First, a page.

Most wine guides out there and still are are written for enthusiasts. They are good for this audience (and for me, as I learn, frankly), but I still think of the NORMAL wine lover – the person who loves or even appreciates wine, but has other activities and things going on in his or her life. They have neither the time nor the inclination to study carefully and try to decipher a huge book with lots of information for professionals that will not help them learn a few tricks to make a better wine. It took 5 years of research and writing to finish Wine for Normal People, but I am very proud of it. It is written in a way that cuts short the “BS” when it comes to wine – it uses analogies that people can understand and explains things in terms that are easy to understand, but without twisting them. I was so clear about my target audience that I didn’t send it to many wine publications for review, but mostly to lifestyle magazines, and it was very well received. The book is currently being used as a textbook for some universities with guest programs, and I am invited to give lectures for these people. The world of wine writing is not just an industry, and I don’t write for that industry, although it works for them too.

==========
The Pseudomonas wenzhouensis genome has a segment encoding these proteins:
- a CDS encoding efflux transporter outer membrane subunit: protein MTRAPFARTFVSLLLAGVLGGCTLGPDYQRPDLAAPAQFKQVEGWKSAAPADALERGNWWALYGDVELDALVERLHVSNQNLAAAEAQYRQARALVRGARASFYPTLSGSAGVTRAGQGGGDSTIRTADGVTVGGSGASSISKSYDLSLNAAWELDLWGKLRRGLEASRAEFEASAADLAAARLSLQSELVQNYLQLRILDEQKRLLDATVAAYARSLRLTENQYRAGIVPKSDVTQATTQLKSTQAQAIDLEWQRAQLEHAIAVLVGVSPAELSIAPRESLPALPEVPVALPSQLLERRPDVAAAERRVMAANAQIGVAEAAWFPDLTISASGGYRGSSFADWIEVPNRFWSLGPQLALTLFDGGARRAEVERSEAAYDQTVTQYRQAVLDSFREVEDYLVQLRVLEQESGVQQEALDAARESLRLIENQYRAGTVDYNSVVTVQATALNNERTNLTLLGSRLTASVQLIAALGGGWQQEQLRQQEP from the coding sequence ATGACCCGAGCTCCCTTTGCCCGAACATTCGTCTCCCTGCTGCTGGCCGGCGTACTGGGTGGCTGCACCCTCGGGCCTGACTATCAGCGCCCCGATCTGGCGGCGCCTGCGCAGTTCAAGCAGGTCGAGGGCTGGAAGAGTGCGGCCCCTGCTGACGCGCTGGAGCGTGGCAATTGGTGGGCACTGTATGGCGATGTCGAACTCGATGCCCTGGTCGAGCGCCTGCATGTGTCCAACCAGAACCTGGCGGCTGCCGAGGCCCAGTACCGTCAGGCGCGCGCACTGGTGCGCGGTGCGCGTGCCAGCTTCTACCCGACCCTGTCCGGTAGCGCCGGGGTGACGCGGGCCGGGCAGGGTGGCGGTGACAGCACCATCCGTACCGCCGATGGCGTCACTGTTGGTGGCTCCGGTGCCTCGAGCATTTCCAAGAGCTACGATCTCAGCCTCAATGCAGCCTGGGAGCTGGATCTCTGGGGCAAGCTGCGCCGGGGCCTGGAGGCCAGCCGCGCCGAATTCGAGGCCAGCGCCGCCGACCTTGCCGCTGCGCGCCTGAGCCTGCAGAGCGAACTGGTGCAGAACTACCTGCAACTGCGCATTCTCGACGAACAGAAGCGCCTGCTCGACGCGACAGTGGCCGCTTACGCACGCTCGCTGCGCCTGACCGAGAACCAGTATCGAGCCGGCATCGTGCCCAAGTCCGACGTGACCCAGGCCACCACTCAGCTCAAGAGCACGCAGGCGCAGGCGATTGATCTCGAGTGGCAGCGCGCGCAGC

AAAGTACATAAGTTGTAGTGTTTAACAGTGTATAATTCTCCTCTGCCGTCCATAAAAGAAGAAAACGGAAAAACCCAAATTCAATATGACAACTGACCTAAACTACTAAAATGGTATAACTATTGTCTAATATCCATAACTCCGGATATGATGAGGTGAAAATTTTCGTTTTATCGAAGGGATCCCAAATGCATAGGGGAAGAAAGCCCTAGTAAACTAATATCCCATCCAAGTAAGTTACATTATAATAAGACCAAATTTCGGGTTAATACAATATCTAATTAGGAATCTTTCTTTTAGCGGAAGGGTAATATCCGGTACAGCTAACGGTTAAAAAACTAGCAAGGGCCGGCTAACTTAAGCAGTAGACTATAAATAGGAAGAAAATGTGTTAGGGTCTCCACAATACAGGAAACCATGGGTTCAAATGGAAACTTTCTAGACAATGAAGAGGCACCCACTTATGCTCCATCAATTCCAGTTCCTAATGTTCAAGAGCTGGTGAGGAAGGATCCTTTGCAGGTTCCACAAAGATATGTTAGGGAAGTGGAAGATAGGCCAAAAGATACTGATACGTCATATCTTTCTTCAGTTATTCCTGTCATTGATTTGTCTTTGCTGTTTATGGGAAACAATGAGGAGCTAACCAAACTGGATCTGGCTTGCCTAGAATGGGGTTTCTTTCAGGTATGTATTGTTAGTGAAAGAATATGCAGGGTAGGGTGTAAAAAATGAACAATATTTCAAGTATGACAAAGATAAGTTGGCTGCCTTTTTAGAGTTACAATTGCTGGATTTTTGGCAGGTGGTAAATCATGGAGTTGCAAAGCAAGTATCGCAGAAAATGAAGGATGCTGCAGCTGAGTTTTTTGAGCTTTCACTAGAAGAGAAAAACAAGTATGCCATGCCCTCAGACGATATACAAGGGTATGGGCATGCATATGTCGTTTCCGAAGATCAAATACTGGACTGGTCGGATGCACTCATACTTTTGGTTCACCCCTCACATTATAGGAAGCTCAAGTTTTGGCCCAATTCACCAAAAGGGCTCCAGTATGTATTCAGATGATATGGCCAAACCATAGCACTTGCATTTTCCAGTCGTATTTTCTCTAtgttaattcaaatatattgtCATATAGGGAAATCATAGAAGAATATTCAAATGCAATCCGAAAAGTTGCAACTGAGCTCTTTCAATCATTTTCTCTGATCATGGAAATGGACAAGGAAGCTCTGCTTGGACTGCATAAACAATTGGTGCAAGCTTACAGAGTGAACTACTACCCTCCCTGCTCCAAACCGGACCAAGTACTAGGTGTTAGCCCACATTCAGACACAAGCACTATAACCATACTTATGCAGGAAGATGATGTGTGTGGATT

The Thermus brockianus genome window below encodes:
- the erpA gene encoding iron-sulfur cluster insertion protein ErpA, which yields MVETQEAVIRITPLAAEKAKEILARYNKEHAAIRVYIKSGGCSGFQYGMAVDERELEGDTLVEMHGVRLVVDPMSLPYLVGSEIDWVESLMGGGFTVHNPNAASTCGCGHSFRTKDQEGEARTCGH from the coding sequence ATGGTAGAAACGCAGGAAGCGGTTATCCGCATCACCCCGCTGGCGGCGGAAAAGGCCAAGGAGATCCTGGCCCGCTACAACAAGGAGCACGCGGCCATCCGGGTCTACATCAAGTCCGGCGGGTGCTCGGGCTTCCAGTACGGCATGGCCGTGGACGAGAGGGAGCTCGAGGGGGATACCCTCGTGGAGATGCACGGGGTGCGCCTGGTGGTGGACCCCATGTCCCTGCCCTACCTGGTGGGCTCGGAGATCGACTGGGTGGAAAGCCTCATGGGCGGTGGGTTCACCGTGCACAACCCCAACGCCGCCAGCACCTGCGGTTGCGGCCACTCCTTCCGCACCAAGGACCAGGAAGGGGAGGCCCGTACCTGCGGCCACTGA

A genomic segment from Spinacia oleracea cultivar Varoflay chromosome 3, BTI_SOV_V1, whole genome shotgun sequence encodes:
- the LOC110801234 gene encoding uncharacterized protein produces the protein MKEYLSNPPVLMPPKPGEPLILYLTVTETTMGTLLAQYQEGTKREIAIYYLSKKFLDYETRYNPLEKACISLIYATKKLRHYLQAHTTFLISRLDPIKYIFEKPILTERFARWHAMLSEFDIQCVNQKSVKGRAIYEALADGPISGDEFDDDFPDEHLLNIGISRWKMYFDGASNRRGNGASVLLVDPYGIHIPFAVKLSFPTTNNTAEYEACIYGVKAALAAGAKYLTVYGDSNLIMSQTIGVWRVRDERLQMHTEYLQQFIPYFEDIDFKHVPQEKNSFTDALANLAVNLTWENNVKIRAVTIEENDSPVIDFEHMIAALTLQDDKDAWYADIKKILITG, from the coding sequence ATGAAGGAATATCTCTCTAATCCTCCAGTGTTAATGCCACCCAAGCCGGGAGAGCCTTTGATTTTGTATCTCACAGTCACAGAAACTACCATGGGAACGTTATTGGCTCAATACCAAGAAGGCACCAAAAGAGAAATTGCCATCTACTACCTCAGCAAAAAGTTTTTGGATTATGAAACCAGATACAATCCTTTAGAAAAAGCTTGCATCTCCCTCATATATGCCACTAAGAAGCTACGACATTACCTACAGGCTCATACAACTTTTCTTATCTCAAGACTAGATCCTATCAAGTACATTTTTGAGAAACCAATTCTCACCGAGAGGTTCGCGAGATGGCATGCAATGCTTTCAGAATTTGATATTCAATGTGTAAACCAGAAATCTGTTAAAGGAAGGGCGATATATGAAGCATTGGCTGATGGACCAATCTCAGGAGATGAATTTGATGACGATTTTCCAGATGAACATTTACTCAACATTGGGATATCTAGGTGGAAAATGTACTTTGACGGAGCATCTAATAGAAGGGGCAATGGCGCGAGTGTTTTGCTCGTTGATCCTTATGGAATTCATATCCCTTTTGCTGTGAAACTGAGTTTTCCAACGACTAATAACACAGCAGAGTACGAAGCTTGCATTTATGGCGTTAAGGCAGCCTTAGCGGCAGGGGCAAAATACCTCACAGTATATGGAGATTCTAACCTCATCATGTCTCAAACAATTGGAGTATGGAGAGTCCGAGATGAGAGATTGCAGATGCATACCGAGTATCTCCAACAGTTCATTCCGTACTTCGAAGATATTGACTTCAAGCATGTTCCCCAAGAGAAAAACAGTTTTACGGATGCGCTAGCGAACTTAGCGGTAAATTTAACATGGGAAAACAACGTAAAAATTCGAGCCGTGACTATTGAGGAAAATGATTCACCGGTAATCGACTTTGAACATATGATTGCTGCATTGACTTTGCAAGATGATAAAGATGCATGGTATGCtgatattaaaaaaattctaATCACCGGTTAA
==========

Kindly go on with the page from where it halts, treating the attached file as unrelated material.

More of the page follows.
How long have you had the podcast?
January marks the 10th anniversary of the show “Wine for Normal People.” We have over 350 episodes and the series has reached millions of people around the world.
Read more articles from Turning the Tables – Interviews with Interviewers.
Karl Javanti, Karl Javanti Consulting
CARL GIAVANTI is a wine publicist with experience in DTC marketing. He is pursuing a 10-year consulting degree in the wine industry. Carl has been working in the field of marketing and public relations for over 25 years. He first worked in technology, digital marketing and project management, and is now a media relations consultant in the wine industry. Clients are or have been in the Napa Valley, Willamette Valley and Columbia Gorge. (www.CarlGiavantiConsulting.com/Media).